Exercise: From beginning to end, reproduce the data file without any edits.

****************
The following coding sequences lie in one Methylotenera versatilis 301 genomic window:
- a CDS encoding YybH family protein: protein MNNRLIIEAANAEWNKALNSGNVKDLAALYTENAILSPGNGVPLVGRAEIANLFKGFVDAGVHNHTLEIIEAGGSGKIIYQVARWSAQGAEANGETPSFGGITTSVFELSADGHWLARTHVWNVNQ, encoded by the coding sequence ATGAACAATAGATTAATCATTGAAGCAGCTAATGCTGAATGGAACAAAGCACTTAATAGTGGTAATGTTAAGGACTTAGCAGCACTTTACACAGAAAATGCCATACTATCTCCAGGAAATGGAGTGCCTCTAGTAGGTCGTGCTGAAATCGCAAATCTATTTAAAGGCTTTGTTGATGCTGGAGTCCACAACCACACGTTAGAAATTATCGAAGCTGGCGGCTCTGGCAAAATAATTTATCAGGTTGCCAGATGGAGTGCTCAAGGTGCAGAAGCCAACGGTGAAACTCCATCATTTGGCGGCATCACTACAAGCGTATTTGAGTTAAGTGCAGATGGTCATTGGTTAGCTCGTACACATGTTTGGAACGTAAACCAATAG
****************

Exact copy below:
The following coding sequences lie in one Methylotenera versatilis 301 genomic window:
- a CDS encoding YybH family protein: protein MNNRLIIEAANAEWNKALNSGNVKDLAALYTENAILSPGNGVPLVGRAEIANLFKGFVDAGVHNHTLEIIEAGGSGKIIYQVARWSAQGAEANGETPSFGGITTSVFELSADGHWLARTHVWNVNQ, encoded by the coding sequence ATGAACAATAGATTAATCATTGAAGCAGCTAATGCTGAATGGAACAAAGCACTTAATAGTGGTAATGTTAAGGACTTAGCAGCACTTTACACAGAAAATGCCATACTATCTCCAGGAAATGGAGTGCCTCTAGTAGGTCGTGCTGAAATCGCAAATCTATTTAAAGGCTTTGTTGATGCTGGAGTCCACAACCACACGTTAGAAATTATCGAAGCTGGCGGCTCTGGCAAAATAATTTATCAGGTTGCCAGATGGAGTGCTCAAGGTGCAGAAGCCAACGGTGAAACTCCATCATTTGGCGGCATCACTACAAGCGTATTTGAGTTAAGTGCAGATGGTCATTGGTTAGCTCGTACACATGTTTGGAACGTAAACCAATAG